As you know, on February 9 the Senate voted 56-44 to proceed with the second impeachment trial of Donald Trump, finding that the former president “is subject to the jurisdiction of a court of impeachment for acts committed while President of the United States, notwithstanding the expiration of his term in that office.” This allows the trial to proceed, although some argue that there is no reason to continue since it is clear there cannot be enough votes to convict. After all, if a senator has concluded that there is no jurisdiction over the defendant, she logically cannot convict (or so it is argued).
The same issue arose in the 1876 trial of former secretary of war William Belknap, who resigned from office just hours before the House impeached him for corruption. The Senate then debated whether it had jurisdiction to try the articles of impeachment against “William W. Belknap, late Secretary of War.” By a vote of 37-29, almost exactly the same percentage breakdown as in Tuesday’s vote in the Trump trial (by my calculation the Belknap majority was .00060606 larger), the Senate voted in favor of jurisdiction. See Jonathan Turley, Senate Trials and Factional Disputes: Impeachment as a Madisonian Device, 49 Duke L. J. 1, 55 (1999).
Belknap’s lawyers then argued that the trial should not proceed. They contended the jurisdictional vote showed the respondent had been “substantially acquitted” because more than one-third of the Senate had by their votes “declared and affirmed their opinion to be that said plea of said respondent . . . was sufficient in law to prevent the Senate . . . from taking further cognizance of said articles of impeachment.” 3 Hinds’ Precedents §2461. The Senate, however, rejected this motion to dismiss and proceeded to conduct a lengthy trial (which nonetheless resulted in Belknap’s acquittal almost entirely based on the jurisdictional issue).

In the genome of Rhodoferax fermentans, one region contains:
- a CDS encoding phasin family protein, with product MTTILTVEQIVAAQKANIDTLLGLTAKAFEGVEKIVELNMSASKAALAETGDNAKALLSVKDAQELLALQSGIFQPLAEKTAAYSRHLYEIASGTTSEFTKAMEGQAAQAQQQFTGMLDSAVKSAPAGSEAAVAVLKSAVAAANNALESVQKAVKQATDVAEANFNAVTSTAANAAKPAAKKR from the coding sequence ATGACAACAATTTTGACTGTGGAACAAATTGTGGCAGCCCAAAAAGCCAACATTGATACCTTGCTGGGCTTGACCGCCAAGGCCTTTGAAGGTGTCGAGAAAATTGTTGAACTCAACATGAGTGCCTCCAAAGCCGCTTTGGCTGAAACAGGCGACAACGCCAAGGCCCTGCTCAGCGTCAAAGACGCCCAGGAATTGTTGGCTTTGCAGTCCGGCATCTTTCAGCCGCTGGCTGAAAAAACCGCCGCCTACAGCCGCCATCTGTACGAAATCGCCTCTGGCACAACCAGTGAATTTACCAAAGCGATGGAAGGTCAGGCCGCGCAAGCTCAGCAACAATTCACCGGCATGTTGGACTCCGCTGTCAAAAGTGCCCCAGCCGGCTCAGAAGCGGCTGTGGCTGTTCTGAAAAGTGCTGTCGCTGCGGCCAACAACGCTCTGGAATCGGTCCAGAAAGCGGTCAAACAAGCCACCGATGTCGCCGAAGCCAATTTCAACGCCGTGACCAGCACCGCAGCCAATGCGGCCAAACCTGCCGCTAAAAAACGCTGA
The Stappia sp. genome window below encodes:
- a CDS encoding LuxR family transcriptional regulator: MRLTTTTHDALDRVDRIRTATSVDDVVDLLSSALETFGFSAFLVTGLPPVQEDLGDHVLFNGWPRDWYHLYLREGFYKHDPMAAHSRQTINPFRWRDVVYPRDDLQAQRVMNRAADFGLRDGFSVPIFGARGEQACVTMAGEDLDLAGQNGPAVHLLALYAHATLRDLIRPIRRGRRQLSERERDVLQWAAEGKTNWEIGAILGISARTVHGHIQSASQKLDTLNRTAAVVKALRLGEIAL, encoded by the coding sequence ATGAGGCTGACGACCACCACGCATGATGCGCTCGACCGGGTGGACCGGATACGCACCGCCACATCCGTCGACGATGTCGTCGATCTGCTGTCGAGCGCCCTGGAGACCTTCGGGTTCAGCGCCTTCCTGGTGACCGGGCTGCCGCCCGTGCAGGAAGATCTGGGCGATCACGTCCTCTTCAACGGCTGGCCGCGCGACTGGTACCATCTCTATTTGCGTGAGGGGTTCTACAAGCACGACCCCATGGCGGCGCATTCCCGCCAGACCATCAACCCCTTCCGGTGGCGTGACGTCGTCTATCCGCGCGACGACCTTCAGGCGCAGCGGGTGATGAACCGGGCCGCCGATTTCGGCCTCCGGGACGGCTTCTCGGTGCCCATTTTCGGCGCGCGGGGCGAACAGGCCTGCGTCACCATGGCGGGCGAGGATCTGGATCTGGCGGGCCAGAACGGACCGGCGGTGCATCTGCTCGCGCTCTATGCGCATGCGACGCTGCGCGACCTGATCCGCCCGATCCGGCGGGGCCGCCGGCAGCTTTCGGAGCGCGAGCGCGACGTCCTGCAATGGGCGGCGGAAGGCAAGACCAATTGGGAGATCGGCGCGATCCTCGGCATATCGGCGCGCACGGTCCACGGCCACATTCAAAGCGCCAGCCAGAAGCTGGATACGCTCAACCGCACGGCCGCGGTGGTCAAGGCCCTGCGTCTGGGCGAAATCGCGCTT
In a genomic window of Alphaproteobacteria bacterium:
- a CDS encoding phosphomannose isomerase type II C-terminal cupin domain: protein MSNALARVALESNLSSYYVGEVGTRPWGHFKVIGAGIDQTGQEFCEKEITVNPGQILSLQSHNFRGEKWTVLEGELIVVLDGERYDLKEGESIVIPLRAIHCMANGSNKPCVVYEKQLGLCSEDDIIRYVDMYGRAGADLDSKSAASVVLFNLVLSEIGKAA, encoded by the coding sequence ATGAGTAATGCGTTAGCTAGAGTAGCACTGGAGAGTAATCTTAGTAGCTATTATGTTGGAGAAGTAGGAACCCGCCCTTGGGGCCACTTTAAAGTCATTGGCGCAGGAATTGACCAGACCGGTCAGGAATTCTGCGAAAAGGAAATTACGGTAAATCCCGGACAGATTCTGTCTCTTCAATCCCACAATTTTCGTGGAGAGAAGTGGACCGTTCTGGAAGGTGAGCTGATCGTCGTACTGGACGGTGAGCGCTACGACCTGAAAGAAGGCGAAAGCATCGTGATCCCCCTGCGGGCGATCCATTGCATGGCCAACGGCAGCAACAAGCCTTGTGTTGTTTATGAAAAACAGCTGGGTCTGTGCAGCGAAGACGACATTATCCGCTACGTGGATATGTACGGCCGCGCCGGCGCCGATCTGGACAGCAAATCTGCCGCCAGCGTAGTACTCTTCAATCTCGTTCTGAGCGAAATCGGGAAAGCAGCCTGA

There are two reason why the Senate, as Professor Turley put it, “wisely rejected” Belknap’s effort to stop the trial. See Turley, 49 Duke L. J. at 55 n.240. First, even if Belknap’s acquittal were inevitable, there is value in conducting an impeachment trial that the Senate has determined it has the constitutional authority to conduct. As House manager George Hoar (later a prominent senator) argued in the Belknap case, holding a trial has value in itself, allowing for the airing of charges by “any responsible accuser” and the conduct of a “judicial trial” or “inquest” with a “process for the discovery of concealed evidence.” See Thomas Berry, Late Impeachment: An In-Depth Account of the Arguments at the Belknap Trial (Part IV) (Feb. 7, 2021). An impeachment trial can demonstrate the guilt or innocence of the accused, expose official misconduct, and serve as an affirmation of the standards of conduct expected for those entrusted with public office. See Turley, 49 Duke L. J. at 56 (explaining that “a trial of Belknap was needed as a corrective political measure” and “[r]egardless of outcome, the Belknap trial addressed the underlying conduct and affirmed core principles at a time of diminishing faith in government”).
Second, it is not inevitable (at least in theory) that a senator who votes against jurisdiction will also vote for acquittal. To see why, let us look at the matter from the perspective of our hypothetical conscientious senator, Xena. Senator Xena has sworn to do impartial justice in the impeachment trial of former president Trump and that is what she intends to do. Thus, she will approach the question of whether the Senate has jurisdiction to try a former president without fear or favor, uninfluenced by any constitutionally irrelevant considerations.
You may believe that such a senator could reach only one result, but most scholars who have studied the question (particularly those who did so before January 6) would acknowledge that it is, as Professor Kalt observed in his 2001 article, a “close and unsettled question.” I have made clear my view (which even Senator Cruz now shares) that the stronger argument favors late impeachment, but for purposes of this exercise we will assume Xena reaches a different conclusion. Continue reading “What Would Xena Do? A Conscientious Senator Navigates the Impeachment Trial.”